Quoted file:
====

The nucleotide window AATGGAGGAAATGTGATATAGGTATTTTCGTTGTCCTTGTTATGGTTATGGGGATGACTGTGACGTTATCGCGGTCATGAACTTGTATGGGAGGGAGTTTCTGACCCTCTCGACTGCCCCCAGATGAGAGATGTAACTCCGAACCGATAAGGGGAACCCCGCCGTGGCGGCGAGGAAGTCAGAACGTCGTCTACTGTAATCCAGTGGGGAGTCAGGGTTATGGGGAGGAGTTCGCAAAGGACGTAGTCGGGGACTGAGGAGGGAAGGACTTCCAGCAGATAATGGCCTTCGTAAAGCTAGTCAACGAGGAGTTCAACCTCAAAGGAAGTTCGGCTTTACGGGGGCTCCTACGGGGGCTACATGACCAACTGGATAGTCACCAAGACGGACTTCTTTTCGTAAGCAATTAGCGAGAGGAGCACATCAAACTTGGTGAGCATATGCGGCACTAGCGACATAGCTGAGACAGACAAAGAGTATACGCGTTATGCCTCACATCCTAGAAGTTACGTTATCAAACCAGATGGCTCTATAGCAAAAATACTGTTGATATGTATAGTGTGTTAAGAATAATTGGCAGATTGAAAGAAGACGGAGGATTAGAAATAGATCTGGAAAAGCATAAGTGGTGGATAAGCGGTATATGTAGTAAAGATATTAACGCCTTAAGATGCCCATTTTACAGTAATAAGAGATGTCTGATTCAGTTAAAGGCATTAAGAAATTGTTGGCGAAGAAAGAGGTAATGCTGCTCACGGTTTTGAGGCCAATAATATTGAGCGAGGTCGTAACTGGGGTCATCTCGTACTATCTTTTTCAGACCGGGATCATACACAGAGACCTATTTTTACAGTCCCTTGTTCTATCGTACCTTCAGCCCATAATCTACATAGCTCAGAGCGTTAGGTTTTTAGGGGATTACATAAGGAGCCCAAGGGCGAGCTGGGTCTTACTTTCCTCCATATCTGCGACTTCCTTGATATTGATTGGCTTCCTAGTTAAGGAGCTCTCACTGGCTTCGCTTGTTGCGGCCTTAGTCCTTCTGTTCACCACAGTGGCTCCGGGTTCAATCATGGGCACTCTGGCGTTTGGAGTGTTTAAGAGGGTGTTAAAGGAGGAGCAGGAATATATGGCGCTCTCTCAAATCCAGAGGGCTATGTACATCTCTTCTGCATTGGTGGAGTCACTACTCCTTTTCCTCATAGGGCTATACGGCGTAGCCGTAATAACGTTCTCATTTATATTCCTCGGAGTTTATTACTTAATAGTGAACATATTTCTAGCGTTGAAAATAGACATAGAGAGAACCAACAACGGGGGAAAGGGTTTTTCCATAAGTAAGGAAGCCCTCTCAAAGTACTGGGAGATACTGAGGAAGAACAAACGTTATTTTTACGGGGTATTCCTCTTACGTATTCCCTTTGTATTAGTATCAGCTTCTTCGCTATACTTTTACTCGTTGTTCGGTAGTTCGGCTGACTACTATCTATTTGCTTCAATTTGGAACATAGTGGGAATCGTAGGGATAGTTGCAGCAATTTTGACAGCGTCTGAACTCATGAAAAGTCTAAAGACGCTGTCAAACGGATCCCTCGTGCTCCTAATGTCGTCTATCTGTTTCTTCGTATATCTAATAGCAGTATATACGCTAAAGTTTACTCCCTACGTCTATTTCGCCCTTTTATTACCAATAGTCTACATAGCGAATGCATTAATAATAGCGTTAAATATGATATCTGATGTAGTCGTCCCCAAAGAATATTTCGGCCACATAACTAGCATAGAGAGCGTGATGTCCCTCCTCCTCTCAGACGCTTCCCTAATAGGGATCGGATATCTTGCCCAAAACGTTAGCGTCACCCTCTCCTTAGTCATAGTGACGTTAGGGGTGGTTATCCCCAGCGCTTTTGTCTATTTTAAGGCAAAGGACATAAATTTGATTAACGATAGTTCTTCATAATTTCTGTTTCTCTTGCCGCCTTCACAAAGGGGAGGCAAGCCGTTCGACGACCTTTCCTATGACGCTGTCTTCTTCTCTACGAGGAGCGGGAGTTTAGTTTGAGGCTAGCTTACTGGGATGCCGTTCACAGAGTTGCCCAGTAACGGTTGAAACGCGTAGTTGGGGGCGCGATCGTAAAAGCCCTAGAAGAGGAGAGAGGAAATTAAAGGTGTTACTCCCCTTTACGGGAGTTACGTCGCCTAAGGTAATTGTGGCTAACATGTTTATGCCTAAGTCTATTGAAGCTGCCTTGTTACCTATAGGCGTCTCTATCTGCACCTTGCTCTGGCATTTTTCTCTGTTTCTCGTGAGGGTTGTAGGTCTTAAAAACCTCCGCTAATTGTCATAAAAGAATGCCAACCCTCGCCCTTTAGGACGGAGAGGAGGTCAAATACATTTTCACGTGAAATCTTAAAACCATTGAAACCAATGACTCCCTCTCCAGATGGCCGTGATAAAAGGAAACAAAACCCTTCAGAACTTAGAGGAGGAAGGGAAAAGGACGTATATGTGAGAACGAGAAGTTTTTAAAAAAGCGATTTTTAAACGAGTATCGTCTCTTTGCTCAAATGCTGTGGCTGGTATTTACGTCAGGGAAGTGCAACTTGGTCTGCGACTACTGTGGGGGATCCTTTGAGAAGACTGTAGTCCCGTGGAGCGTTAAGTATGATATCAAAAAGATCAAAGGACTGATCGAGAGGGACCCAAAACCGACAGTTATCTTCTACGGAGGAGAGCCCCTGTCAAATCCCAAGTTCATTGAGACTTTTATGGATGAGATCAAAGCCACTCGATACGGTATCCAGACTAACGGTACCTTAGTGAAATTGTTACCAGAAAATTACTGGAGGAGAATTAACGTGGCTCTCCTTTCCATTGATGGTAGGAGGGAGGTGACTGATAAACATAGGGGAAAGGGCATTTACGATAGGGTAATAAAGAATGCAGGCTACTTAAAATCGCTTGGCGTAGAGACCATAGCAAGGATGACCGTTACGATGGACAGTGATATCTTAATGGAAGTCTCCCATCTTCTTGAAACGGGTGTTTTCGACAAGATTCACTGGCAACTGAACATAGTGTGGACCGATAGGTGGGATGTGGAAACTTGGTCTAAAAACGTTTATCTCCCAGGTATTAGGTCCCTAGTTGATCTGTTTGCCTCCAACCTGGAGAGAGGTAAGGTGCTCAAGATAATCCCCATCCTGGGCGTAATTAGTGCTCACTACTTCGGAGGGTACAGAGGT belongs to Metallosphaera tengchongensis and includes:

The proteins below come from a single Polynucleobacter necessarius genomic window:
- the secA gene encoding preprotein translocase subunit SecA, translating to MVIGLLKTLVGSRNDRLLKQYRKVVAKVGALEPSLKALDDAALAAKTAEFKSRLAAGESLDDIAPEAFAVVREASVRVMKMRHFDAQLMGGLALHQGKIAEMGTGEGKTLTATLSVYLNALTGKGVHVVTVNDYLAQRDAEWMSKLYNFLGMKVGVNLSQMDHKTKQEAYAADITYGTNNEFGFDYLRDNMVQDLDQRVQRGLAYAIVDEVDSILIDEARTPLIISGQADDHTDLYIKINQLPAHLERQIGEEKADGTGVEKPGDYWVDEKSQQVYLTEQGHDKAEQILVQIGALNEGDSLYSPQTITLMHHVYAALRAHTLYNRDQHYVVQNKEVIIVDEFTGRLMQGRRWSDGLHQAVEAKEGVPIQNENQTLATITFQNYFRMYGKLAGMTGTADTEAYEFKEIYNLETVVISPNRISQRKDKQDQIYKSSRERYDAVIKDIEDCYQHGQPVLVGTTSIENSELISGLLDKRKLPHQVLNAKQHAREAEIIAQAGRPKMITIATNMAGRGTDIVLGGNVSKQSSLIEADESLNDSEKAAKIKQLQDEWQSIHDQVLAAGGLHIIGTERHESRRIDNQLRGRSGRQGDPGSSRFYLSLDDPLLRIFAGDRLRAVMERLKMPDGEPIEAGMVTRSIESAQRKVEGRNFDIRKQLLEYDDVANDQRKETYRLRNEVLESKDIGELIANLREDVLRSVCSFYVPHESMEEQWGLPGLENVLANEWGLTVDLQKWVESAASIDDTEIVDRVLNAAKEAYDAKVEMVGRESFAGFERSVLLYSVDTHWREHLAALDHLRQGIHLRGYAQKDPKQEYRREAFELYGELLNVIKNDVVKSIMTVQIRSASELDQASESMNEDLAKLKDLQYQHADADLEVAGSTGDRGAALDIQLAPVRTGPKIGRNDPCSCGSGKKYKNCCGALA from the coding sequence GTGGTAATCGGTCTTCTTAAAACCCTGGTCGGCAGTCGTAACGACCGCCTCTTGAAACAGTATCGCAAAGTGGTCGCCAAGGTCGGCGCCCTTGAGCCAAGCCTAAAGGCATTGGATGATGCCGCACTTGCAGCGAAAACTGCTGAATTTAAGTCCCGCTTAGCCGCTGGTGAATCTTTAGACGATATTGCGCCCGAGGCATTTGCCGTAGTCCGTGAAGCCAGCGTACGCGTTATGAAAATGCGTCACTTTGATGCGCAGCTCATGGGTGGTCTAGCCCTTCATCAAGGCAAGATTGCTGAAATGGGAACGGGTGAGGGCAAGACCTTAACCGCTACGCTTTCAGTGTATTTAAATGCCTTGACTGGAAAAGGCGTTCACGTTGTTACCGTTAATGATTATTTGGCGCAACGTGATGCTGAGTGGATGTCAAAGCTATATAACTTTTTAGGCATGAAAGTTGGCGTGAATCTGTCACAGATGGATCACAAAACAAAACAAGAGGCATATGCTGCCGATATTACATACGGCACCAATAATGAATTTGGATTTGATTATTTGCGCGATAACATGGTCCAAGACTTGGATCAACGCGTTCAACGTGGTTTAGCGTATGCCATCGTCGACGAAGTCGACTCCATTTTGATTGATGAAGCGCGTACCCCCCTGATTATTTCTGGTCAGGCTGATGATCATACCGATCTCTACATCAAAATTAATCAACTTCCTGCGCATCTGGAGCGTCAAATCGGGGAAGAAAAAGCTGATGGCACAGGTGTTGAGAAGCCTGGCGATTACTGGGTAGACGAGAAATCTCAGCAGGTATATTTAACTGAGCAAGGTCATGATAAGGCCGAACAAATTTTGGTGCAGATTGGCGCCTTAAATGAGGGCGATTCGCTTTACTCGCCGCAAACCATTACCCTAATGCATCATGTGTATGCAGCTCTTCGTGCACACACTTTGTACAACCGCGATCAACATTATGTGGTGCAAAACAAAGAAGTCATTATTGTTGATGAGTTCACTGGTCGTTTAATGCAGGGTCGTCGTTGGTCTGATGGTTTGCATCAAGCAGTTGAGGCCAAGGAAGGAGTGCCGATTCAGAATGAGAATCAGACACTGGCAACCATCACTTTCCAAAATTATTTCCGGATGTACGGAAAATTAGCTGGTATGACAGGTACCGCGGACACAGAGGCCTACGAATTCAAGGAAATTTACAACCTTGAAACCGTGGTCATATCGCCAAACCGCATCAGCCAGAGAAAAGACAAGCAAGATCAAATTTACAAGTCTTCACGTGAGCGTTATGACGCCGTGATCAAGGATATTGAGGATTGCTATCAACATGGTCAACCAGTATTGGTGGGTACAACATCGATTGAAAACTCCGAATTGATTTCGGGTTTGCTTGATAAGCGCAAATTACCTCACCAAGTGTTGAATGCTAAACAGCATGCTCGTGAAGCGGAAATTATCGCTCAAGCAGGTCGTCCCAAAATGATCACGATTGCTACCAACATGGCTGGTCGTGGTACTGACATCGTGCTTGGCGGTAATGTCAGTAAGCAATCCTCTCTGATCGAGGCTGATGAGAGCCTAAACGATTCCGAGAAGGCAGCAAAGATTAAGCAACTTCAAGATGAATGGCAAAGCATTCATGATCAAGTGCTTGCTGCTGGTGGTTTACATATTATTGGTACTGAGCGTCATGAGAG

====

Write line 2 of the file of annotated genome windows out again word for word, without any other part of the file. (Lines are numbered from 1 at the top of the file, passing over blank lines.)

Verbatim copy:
The proteins below come from a single Polynucleobacter necessarius genomic window: